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As Egypt descends into chaos again, watch the Coptic Christians.
ICC Note:
“Ninety–three thousand Coptic [Christians] have fled Egypt since March,” The Trumpet reports.
11/21/2011 Egypt (TheTrumpet.com) – At least 33 people have died in violent protests in Cairo since Saturday, according to local reports. Egypt’s Health Ministry says over 1,500 have been wounded. The protesters believe the ruling military council—the Supreme Council of the Armed Forces—isn’t doing enough to hand power back to the people.
On Friday, tens of thousands of Islamists marched peacefully through Tahrir Square. A few remained overnight in tents, and when police tried to remove them the next day other protesters supported them, leading to fights between police and protesters that spread to other cities.
As protesters call for more democracy and less military rule, it’s worth looking at how this has affected Egypt’s Christian population so far. Not just because they are a persecuted minority. The Middle East’s small and increasingly persecuted group of Christians are of great geopolitical importance.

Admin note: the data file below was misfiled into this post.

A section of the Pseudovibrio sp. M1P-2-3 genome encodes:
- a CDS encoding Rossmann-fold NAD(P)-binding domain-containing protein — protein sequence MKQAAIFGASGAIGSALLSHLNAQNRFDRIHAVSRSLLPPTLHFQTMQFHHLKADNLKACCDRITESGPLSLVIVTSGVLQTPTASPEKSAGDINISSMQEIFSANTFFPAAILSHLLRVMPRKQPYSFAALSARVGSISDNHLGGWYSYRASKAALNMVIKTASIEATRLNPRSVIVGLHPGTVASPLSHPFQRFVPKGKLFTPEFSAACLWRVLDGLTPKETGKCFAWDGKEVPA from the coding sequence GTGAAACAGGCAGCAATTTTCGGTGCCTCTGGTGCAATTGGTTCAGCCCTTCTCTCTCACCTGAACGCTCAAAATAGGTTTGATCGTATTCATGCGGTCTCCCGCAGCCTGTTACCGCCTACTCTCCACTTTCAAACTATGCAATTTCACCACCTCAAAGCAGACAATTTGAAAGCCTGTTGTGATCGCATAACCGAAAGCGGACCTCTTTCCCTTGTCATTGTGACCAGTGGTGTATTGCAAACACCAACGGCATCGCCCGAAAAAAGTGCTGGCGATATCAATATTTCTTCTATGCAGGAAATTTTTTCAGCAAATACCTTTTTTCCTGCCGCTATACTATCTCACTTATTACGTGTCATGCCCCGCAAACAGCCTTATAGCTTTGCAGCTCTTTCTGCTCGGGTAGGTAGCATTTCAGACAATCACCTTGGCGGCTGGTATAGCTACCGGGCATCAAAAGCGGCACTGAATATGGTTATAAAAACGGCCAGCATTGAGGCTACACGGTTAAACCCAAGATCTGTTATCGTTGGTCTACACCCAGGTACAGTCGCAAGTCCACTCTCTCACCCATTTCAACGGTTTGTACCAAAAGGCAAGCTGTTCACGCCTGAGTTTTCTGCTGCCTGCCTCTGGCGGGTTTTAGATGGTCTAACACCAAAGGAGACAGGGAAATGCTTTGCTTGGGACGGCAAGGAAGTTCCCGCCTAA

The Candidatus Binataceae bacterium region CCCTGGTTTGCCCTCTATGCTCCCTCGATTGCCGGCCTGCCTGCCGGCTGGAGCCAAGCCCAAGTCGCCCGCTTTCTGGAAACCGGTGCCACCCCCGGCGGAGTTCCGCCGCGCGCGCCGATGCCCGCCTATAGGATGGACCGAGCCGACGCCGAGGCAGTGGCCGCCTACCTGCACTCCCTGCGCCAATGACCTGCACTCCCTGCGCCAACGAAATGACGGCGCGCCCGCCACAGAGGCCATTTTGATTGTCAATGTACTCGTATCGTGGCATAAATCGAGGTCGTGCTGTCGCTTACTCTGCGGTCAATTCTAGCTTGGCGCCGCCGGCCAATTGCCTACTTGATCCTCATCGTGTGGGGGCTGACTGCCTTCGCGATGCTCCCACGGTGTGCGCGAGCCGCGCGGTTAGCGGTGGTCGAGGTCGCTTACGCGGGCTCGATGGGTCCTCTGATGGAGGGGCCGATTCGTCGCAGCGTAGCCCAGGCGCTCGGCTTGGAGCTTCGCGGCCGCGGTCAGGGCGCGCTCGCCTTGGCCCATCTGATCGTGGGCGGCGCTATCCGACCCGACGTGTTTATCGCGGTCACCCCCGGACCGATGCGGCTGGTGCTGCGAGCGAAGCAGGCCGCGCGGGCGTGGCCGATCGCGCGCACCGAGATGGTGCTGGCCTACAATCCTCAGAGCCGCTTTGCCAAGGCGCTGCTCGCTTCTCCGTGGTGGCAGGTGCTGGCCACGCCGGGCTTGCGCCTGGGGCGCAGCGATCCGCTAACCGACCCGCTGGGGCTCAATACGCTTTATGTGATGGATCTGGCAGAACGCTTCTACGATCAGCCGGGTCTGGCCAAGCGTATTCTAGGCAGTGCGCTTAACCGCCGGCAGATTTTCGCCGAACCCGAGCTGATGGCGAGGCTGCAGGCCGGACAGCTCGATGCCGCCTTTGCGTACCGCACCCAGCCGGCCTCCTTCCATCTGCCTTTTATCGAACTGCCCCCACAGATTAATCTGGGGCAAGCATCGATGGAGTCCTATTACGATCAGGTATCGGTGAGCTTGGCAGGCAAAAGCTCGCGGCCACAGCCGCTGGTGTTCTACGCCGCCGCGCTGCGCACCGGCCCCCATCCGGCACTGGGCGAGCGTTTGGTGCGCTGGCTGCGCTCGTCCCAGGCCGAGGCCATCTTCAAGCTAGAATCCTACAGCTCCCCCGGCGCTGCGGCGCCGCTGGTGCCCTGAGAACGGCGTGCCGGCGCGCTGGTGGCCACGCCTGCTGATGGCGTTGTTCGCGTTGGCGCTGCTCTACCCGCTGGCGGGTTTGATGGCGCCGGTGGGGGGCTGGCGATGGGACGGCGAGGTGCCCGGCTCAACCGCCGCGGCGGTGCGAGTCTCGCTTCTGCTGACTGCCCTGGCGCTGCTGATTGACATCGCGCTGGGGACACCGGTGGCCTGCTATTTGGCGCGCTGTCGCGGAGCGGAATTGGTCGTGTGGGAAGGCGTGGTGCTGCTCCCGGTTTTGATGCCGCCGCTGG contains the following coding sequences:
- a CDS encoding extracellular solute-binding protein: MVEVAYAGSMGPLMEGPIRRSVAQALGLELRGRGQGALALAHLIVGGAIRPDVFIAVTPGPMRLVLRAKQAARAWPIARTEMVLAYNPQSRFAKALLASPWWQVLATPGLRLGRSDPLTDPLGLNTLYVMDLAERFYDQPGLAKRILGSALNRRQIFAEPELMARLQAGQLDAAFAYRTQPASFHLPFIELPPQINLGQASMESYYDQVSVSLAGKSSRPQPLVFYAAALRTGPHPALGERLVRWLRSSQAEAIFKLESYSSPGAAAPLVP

Ninety–three thousand Copts have fled Egypt since March. After the military attacked Coptic protesters in Maspero, Cairo, in October, “it is thought that another 150,000 Copts may leave their ancestral homeland by the end of 2011,” writes André Aciman in the New York Times Sunday Review.
The events of October made a lasting impression on the Copts. “When liberal Muslims joined Coptic Christians as they marched through Cairo’s Maspero area on October 9 to protest the burning of a Coptic church, bands of conservative Muslim hooligans wielding sticks and swords began attacking the protesters,” writes Aciman. “Egyptian security forces who had apparently intervened to break up the violence deliberately rammed their armed vehicles into the Coptic crowd and fired live ammunition indiscriminately.”
“Egyptian military authorities soon shut down live news coverage of the event, and evidence of chaos was quickly cleared from the scene,” he continues. “But the massacre, in which at least 24 people were killed and more than 300 were wounded, was the worst instance of sectarian violence in Egypt in 60 years.”
The persecution still goes on. Hundreds of Copts marched last Thursday and, according to a Ministry of Health spokesman, 32 were injured.

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